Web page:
Rebecca has to work much harder than her peers to complete everyday tasks – from tying her shoes to walking through doors.

A typical morning begins at 5:15 a.m. to be ready when the bus comes at 6:10. Rebecca would sleep later, but it takes her extra time to get dressed and eat breakfast. She showers at night to save time in the morning.

She’s learned to dress herself and is proud of being able to manage her accessories, too. “I can do the belt one-handed, which is a trick. It’s difficult,” she said.

When the bus arrives, she goes outside with her metallic blue walker, then has a classmate fold it up and carry it onto the bus. She grips the railing, pulls herself up the steps and slides into the front seat.

That’s all before the day has really begun. But through it all, Rebecca keeps a smile on her face.

“There’s something about that beautiful smile that you latch onto,” said Andrea Wise, her AP biology teacher.

“Her positive attitude radiates over you,” said Pamela Mann, Providence’s media specialist.

Rebecca has had several surgeries and once had to spend a summer in a body cast. But “she made all of that easy,” said her mother, Susan Combs. “She doesn’t complain about the pain after surgery or the soreness after therapy or the extra time it takes to do this, that and the other. I get to stand by and watch her be successful.”

Rebecca’s already been admitted to the University of Alabama’s honors program, and she’s waiting to hear back from her parents’ alma mater, Wake Forest.

She loves working behind the desk at the school library. She’s sung in her school choir since seventh grade but had to give it up this year because her schedule was too busy. She co-teaches religious education to second-graders with her mom at St. Gabriel Catholic Church.

“I’d definitely say faith is important to me,” she said. “My mom always says, ‘God only gives the hardest struggles to people who can handle it,’ and that’s what I think about whenever I’m feeling down on myself.”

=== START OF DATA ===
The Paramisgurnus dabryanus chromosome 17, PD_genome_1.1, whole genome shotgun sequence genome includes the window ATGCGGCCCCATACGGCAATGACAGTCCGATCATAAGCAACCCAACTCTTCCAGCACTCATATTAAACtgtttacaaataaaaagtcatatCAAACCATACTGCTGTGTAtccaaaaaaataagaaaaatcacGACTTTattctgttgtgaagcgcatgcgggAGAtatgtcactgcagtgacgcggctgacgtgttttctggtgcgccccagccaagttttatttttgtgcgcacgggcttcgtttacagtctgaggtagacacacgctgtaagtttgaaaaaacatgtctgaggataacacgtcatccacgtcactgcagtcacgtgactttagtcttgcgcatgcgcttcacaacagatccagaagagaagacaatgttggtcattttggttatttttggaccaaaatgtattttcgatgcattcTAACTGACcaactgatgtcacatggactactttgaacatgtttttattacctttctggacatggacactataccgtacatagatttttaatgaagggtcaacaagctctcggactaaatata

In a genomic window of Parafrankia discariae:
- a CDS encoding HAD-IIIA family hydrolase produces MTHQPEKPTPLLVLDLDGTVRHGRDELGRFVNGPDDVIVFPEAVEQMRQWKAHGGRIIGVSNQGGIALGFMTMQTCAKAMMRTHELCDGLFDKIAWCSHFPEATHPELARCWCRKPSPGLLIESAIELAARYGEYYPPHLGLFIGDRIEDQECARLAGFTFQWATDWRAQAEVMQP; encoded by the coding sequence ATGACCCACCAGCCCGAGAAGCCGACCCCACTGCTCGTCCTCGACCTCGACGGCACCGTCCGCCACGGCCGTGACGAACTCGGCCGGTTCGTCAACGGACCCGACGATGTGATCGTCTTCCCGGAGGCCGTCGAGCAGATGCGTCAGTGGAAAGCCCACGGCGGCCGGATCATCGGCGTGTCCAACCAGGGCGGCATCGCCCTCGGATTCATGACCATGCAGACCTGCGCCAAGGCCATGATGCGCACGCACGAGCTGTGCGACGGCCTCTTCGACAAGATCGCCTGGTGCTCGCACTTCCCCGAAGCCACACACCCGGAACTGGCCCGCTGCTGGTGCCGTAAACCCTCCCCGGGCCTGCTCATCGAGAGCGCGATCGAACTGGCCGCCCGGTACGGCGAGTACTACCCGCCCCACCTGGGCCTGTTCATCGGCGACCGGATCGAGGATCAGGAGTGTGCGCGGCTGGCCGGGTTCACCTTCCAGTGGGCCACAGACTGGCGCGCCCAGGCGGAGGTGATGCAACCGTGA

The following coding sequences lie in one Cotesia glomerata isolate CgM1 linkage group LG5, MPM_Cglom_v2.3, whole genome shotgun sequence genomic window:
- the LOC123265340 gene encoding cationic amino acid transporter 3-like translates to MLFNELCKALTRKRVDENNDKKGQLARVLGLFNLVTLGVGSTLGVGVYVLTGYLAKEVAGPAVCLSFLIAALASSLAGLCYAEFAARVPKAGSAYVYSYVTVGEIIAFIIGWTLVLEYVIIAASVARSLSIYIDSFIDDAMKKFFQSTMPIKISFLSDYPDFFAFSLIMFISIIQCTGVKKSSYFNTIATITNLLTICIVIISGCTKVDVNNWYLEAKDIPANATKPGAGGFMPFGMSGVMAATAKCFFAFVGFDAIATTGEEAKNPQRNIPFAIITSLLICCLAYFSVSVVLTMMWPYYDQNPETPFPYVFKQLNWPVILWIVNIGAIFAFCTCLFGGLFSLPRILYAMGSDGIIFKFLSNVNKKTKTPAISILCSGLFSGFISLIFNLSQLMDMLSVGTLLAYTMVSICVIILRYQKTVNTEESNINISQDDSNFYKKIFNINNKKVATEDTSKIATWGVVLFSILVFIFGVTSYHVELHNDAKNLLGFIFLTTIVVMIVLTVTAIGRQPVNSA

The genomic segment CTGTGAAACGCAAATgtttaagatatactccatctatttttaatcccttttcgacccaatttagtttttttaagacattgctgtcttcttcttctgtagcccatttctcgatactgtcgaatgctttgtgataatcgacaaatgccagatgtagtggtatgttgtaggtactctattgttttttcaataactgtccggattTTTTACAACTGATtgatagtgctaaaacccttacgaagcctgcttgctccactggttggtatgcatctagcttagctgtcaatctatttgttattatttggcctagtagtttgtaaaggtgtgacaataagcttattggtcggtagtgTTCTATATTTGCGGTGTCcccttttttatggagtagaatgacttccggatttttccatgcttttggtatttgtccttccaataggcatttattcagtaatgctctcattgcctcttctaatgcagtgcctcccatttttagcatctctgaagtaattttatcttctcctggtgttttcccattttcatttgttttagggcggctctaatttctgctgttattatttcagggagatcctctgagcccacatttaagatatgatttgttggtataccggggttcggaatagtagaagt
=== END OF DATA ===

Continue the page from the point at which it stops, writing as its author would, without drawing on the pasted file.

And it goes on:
Every Saturday – after sleeping in, of course – Rebecca goes to therapeutic horseback riding sessions at Weddington’s Misty Meadows Mitey Riders program. She’s been riding since she was 4.

But while she loves horses, what Rebecca has really been wanting to do is drive. “Everybody else drives. I was going to do whatever it took to drive.” She passed driver’s ed with flying colors but had to wait two years to get permission from the state to use hand controls in the car.

Rebecca will soon experience another first when she goes shopping for a prom dress. It wasn’t until last year’s Sadie Hawkins dance that she began enjoying school dances; her friends had her ditch the walker and danced together in their seats. “I felt like I was being included,” she said.

Rebecca said it can be frustrating when people feel sorry for her or regard her as an outcast.

“Everybody’s different. I think people don’t really realize that they live in their little bubble, and when they see people outside of what they’re used to seeing, all of a sudden it’s weird or not normal for somebody to talk with lisps or walk differently than they do,” she said. “People have to be open and understand there are other people out there not like them in the world.”

Ruebens: 704-358-5294; On Twitter: @YoungAchCLT